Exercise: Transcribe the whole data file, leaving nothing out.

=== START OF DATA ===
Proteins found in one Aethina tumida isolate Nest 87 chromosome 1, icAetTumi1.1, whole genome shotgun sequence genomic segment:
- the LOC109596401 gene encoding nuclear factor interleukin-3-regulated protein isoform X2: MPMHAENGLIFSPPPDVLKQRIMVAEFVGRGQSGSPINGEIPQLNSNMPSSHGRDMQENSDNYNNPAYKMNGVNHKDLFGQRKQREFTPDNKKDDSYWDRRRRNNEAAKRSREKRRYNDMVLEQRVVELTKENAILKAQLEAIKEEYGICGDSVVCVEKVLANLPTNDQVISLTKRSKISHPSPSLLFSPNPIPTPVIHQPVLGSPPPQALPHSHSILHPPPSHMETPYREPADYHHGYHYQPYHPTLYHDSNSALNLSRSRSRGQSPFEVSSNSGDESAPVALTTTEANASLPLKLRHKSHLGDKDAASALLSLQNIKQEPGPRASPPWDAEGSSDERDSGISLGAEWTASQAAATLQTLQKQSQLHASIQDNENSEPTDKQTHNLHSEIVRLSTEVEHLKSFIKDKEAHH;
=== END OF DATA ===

Proteins found in one Aethina tumida isolate Nest 87 chromosome 1, icAetTumi1.1, whole genome shotgun sequence genomic segment:
- the LOC109596401 gene encoding nuclear factor interleukin-3-regulated protein isoform X2: MPMHAENGLIFSPPPDVLKQRIMVAEFVGRGQSGSPINGEIPQLNSNMPSSHGRDMQENSDNYNNPAYKMNGVNHKDLFGQRKQREFTPDNKKDDSYWDRRRRNNEAAKRSREKRRYNDMVLEQRVVELTKENAILKAQLEAIKEEYGICGDSVVCVEKVLANLPTNDQVISLTKRSKISHPSPSLLFSPNPIPTPVIHQPVLGSPPPQALPHSHSILHPPPSHMETPYREPADYHHGYHYQPYHPTLYHDSNSALNLSRSRSRGQSPFEVSSNSGDESAPVALTTTEANASLPLKLRHKSHLGDKDAASALLSLQNIKQEPGPRASPPWDAEGSSDERDSGISLGAEWTASQAAATLQTLQKQSQLHASIQDNENSEPTDKQTHNLHSEIVRLSTEVEHLKSFIKDKEAHH;